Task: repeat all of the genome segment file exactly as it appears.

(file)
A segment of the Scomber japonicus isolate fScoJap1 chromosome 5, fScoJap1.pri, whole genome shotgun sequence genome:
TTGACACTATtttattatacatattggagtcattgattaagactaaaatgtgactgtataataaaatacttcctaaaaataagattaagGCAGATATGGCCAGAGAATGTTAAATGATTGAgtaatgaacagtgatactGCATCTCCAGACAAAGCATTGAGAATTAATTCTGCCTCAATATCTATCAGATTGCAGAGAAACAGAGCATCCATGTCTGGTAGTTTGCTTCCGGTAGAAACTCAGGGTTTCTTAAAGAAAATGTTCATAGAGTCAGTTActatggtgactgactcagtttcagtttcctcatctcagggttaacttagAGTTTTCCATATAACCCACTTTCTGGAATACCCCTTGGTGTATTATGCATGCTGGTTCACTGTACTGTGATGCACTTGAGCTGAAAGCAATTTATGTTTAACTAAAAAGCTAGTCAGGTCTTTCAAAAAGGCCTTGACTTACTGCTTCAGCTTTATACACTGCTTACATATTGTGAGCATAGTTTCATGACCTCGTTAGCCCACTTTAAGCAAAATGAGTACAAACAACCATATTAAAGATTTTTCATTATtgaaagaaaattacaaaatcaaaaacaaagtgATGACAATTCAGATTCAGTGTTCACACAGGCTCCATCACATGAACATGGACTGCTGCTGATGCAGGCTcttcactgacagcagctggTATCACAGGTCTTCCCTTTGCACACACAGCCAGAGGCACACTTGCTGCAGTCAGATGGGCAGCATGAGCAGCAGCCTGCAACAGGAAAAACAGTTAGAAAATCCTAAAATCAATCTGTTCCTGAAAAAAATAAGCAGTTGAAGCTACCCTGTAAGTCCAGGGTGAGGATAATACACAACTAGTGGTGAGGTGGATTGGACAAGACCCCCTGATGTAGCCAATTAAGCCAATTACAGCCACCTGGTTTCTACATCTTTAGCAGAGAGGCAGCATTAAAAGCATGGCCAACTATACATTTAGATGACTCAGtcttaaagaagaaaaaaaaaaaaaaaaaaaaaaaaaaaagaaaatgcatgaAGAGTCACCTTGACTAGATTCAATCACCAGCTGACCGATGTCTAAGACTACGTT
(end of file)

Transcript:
A segment of the Scomber japonicus isolate fScoJap1 chromosome 5, fScoJap1.pri, whole genome shotgun sequence genome:
TTGACACTATtttattatacatattggagtcattgattaagactaaaatgtgactgtataataaaatacttcctaaaaataagattaagGCAGATATGGCCAGAGAATGTTAAATGATTGAgtaatgaacagtgatactGCATCTCCAGACAAAGCATTGAGAATTAATTCTGCCTCAATATCTATCAGATTGCAGAGAAACAGAGCATCCATGTCTGGTAGTTTGCTTCCGGTAGAAACTCAGGGTTTCTTAAAGAAAATGTTCATAGAGTCAGTTActatggtgactgactcagtttcagtttcctcatctcagggttaacttagAGTTTTCCATATAACCCACTTTCTGGAATACCCCTTGGTGTATTATGCATGCTGGTTCACTGTACTGTGATGCACTTGAGCTGAAAGCAATTTATGTTTAACTAAAAAGCTAGTCAGGTCTTTCAAAAAGGCCTTGACTTACTGCTTCAGCTTTATACACTGCTTACATATTGTGAGCATAGTTTCATGACCTCGTTAGCCCACTTTAAGCAAAATGAGTACAAACAACCATATTAAAGATTTTTCATTATtgaaagaaaattacaaaatcaaaaacaaagtgATGACAATTCAGATTCAGTGTTCACACAGGCTCCATCACATGAACATGGACTGCTGCTGATGCAGGCTcttcactgacagcagctggTATCACAGGTCTTCCCTTTGCACACACAGCCAGAGGCACACTTGCTGCAGTCAGATGGGCAGCATGAGCAGCAGCCTGCAACAGGAAAAACAGTTAGAAAATCCTAAAATCAATCTGTTCCTGAAAAAAATAAGCAGTTGAAGCTACCCTGTAAGTCCAGGGTGAGGATAATACACAACTAGTGGTGAGGTGGATTGGACAAGACCCCCTGATGTAGCCAATTAAGCCAATTACAGCCACCTGGTTTCTACATCTTTAGCAGAGAGGCAGCATTAAAAGCATGGCCAACTATACATTTAGATGACTCAGtcttaaagaagaaaaaaaaaaaaaaaaaaaaaaaaaaaagaaaatgcatgaAGAGTCACCTTGACTAGATTCAATCACCAGCTGACCGATGTCTAAGACTACGTT